As technology becomes more and more accessible to individuals around the world, we are seeing a new wave of creative problem solving. The most recent Global Youth Index, conducted by the Varkey Foundation, found that 81% of youth surveyed believe that technology can be used for good. And we have seen this in action. At our recent Global Education and Skills Forum in Dubai, many sessions were focused on how technology is being leveraged to engage in philanthropic efforts.
Here are just a few of the ways technology is enabling young people to better their communities:
Teaching people how to code: CoderDojo is an open-source project with over 1,000 coding clubs in 49 countries aimed at teaching children how to code. It was started by James Whelton and Bill Liao and has grown into a global phenomenon attracting participants from all backgrounds, particularly girls. They have even set up the Dojo Foundation to support young people “become active participants in their communities through peer-led learning initiatives.”
Empowering women through gamification: Women are drastically underrepresented in STEM fields as well as in leadership roles across sectors. The Girl Effect Accelerator (GEA) is working on addressing this imbalance by providing young women with access to mentorship
Technology is a powerful tool that can be leveraged to engage in philanthropic efforts. From the Internet, to 3D printing, to smartphones, technology has allowed young people to become leaders and creators of change in their communities and around the world.
There are many examples of how technology is being used for good – from Google’s Project 10^100 (now known as “Google Impact Challenge”) to local and global social media campaigns. Technology has provided us with endless opportunities to connect with individuals, organizations and resources that allow us to better understand the issues we face, identify solutions, share information and mobilize others.
In my own experience being involved with the non-profit organization WE, I have seen technology play a huge role in providing youth – like myself – with an online platform to get involved. One of the ways we use technology is through our online community platform “WEVillage”. The WEVillage platform is an online community where young people can connect with each other and solve problems together.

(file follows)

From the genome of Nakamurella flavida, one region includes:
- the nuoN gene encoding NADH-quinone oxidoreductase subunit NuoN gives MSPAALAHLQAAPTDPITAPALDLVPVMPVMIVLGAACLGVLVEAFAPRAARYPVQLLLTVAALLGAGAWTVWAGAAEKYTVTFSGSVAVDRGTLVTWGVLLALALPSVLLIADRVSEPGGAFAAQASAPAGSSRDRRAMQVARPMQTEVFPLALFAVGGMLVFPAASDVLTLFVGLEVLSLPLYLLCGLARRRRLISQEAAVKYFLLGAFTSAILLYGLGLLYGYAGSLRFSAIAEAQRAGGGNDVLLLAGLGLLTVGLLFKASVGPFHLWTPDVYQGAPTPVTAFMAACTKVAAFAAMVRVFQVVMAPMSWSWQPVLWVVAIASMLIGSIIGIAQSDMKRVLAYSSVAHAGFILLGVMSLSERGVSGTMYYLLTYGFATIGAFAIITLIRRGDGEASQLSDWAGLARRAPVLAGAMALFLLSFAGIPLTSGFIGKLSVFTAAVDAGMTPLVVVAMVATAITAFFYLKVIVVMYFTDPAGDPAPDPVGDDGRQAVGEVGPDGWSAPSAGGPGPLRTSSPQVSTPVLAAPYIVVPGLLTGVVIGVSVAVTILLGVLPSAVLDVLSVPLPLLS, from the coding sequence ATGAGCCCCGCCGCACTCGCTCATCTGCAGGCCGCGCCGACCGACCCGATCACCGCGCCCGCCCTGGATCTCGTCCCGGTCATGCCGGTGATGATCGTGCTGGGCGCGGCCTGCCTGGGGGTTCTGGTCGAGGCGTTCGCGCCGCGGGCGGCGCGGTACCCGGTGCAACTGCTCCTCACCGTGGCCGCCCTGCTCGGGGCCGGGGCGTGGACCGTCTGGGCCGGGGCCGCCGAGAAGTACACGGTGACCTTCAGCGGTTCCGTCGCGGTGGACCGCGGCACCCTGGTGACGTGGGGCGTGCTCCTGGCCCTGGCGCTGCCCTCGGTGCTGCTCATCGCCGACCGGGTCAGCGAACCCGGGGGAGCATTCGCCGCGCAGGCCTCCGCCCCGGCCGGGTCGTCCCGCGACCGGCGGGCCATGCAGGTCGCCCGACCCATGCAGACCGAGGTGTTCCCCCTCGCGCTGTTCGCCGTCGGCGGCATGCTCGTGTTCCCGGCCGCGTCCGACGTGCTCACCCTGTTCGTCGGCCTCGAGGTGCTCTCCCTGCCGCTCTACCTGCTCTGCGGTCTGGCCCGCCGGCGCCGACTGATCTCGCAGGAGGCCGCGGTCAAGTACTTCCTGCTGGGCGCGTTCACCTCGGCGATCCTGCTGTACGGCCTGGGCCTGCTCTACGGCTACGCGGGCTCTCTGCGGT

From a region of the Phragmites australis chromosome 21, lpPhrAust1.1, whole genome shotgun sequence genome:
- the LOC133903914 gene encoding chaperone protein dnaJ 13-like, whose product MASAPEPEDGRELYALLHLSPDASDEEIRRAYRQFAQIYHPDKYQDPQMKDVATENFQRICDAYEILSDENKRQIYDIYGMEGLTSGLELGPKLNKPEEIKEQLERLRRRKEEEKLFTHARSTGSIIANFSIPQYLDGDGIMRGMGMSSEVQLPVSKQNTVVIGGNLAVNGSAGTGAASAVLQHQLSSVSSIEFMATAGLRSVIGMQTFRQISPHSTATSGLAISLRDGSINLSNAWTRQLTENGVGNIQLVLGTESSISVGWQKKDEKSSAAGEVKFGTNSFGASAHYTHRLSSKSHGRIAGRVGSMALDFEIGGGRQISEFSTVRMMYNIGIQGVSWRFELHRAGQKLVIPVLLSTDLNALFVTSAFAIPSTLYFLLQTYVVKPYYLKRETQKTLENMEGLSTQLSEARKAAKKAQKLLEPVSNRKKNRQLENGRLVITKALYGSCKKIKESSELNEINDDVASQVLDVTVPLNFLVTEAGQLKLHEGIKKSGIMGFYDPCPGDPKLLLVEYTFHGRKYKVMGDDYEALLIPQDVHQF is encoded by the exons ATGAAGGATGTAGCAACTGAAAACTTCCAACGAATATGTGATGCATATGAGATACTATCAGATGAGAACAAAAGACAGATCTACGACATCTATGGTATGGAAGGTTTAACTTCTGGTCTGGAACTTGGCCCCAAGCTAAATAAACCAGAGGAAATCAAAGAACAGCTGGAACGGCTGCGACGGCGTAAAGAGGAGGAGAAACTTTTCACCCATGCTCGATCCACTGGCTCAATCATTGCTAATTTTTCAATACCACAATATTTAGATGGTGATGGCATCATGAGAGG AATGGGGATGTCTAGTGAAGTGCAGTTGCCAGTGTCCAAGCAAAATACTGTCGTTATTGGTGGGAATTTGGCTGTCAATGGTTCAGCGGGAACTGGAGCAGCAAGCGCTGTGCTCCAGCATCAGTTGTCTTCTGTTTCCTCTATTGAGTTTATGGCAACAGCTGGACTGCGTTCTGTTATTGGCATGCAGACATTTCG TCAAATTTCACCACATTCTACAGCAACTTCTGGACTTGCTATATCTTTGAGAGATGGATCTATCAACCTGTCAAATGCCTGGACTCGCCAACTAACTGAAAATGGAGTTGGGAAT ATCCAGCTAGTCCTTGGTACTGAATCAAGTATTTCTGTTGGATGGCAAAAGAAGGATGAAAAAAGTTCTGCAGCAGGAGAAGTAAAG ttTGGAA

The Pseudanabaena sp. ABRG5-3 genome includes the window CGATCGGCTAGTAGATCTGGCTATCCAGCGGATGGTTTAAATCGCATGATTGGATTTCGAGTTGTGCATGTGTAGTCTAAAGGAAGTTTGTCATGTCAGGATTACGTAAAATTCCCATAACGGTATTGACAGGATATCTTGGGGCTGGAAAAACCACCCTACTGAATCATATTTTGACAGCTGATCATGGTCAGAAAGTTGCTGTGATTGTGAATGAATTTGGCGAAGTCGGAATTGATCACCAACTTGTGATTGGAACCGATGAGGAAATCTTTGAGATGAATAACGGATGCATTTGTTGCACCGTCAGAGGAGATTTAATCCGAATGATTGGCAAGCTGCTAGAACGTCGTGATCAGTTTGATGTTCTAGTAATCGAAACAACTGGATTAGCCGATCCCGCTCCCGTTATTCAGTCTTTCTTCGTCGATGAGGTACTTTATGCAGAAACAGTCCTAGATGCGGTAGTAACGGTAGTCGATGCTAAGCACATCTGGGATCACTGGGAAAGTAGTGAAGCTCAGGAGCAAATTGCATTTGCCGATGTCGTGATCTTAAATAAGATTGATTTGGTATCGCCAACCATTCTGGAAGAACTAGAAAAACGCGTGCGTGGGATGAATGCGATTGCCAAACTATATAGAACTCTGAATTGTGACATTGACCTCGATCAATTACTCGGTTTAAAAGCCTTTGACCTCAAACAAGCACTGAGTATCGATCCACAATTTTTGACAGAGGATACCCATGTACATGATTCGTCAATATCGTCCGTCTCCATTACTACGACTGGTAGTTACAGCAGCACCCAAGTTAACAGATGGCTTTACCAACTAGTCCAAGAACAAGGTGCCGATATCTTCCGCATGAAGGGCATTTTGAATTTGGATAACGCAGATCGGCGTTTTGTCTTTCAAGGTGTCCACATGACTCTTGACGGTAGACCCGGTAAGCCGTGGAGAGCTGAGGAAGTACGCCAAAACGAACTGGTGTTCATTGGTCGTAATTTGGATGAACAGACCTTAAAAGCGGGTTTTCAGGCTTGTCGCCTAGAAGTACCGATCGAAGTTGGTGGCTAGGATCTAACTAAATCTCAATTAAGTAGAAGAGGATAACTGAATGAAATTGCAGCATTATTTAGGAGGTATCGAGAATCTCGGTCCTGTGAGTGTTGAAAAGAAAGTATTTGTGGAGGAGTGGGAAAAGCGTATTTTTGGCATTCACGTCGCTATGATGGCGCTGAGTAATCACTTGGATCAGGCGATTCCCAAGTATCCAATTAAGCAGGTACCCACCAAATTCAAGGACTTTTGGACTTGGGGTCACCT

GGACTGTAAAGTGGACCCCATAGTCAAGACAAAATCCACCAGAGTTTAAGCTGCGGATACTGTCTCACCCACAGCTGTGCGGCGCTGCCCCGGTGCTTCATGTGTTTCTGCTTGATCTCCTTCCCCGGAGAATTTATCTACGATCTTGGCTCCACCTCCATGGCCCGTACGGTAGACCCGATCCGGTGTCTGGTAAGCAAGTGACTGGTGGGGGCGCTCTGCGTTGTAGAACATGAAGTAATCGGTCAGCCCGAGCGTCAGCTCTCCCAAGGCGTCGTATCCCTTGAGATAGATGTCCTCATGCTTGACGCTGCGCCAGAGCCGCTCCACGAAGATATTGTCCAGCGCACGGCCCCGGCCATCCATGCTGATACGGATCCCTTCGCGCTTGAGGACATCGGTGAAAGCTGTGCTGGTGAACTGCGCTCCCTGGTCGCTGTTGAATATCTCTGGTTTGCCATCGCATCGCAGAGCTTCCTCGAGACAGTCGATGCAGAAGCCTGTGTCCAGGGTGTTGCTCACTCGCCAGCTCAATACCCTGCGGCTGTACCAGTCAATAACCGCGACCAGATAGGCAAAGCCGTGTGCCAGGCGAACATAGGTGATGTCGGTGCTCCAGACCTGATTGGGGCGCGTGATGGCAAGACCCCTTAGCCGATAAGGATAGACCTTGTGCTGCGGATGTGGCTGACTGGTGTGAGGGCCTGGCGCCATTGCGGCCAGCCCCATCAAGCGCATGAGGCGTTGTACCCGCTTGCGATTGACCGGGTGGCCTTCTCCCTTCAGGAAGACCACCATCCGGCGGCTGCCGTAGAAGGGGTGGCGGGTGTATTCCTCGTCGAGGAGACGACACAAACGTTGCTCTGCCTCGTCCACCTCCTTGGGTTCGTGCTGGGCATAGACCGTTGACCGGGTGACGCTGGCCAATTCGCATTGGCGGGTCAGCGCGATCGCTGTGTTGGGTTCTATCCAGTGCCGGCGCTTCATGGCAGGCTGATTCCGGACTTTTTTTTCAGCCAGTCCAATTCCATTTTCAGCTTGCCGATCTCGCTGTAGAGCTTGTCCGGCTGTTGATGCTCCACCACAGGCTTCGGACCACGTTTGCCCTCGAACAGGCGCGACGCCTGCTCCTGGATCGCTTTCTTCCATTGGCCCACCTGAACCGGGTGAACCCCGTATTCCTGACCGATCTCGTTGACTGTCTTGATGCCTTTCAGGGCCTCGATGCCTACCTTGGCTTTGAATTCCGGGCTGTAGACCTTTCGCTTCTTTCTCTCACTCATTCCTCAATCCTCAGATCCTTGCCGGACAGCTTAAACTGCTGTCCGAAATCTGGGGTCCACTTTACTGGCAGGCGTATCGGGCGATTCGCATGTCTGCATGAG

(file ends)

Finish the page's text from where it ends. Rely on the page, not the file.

The WEVillage platform also gives every user an opportunity to create an “Idea Page” – a space where they can share what they are passionate about and how they want to make a difference in the
Our world is changing, and there are so many ways in which technology is helping to engage the next generation of leaders. Technology has become such an important part of our everyday lives and provides so many avenues for connecting with people around the world. We see this through social media platforms, news websites, learning apps and so much more. Philanthropic efforts are also being elevated by technological innovations that help increase access to information and communication.
As a former classroom teacher and current literacy researcher, I have witnessed the impact that technology has had on the lives of students around the world. It has been incredibly rewarding to see how students can connect with communities across the globe through online classrooms that bridge language barriers and spark global conversations. For example, my students were able to communicate with students in Brazil and China to discuss how they could work together to reduce greenhouse gas emissions.
The great thing about technology is that it allows everyone to have a voice. The fact that we have such easy access to information means that there are limitless opportunities for growth and awareness about issues affecting our world today. One of those issues is clean water accessibility, which was highlighted during the recent World Water Day on March 22nd.
According to UNICEF, 844 million people still lack basic drinking water services, including
Sure, technology can be used for good or bad. But we often forget about the positive ways technology has changed the world and made it better, especially in philanthropy.